Also, you can tone the vandykes with palladium or platinum, which replaces the silver metal, and have for all practical purposes a print that is just as permanent as a pt/pd print made in the traditional way for a fraction of the cost.
One of the disadvantages of vandyke, at least with the green AFC, is that you have no contrast control. Not a problem if you make digital negatives, but can be a big problem with in-camera negatives where the contrast tends to range widely.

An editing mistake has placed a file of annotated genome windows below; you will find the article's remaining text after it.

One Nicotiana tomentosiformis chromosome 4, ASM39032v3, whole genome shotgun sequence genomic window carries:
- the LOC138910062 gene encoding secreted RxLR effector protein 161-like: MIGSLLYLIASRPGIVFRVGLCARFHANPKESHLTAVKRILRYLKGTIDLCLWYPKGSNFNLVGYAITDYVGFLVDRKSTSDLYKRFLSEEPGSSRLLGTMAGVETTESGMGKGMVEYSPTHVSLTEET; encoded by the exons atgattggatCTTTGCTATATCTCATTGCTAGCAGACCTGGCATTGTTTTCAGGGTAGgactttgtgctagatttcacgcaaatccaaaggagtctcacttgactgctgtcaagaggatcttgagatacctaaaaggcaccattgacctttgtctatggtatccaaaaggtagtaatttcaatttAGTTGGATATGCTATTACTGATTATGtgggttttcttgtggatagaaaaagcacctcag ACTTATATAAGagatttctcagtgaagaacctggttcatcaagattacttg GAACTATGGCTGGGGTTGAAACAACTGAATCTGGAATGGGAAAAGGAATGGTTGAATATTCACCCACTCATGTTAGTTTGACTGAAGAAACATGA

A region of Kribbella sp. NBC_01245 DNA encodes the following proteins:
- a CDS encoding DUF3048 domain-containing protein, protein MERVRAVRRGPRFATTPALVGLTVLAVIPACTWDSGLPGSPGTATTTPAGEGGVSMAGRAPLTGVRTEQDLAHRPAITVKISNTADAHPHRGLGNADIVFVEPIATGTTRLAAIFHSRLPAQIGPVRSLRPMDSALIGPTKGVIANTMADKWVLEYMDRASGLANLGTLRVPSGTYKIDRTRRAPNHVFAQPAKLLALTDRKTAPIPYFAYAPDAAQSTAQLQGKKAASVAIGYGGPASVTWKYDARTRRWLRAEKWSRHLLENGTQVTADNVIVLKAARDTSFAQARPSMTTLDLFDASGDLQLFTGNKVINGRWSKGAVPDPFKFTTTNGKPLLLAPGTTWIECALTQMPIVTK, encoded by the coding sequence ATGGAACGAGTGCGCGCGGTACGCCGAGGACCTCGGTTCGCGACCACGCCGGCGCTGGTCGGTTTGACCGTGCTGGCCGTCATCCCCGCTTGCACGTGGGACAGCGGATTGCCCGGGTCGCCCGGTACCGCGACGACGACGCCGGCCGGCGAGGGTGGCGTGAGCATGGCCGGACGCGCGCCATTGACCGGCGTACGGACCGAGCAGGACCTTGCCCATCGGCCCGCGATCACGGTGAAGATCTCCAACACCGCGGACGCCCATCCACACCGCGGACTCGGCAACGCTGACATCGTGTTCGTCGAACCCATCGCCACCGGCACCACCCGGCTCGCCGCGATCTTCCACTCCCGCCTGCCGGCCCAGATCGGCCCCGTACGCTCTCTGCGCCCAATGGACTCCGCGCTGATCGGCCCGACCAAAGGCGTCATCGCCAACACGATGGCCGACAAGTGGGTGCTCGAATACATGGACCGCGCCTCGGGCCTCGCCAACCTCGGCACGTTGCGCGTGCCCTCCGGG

You might also consider true kallitype, which uses ferric oxalate as the light sensitive iron, like palladium and platinum. This process offers extensive tonal control with the dichromate contrast control method, which is also used by some with regular pt./pd. printing. I have an article on this at www. unblinkingeye. com, and also at the alternative photography site. http://www.alternativephotography.co...kallitype.html
With all these processes costs vary widely depending on whether you print with a kit or buy the metal salts in large quantity.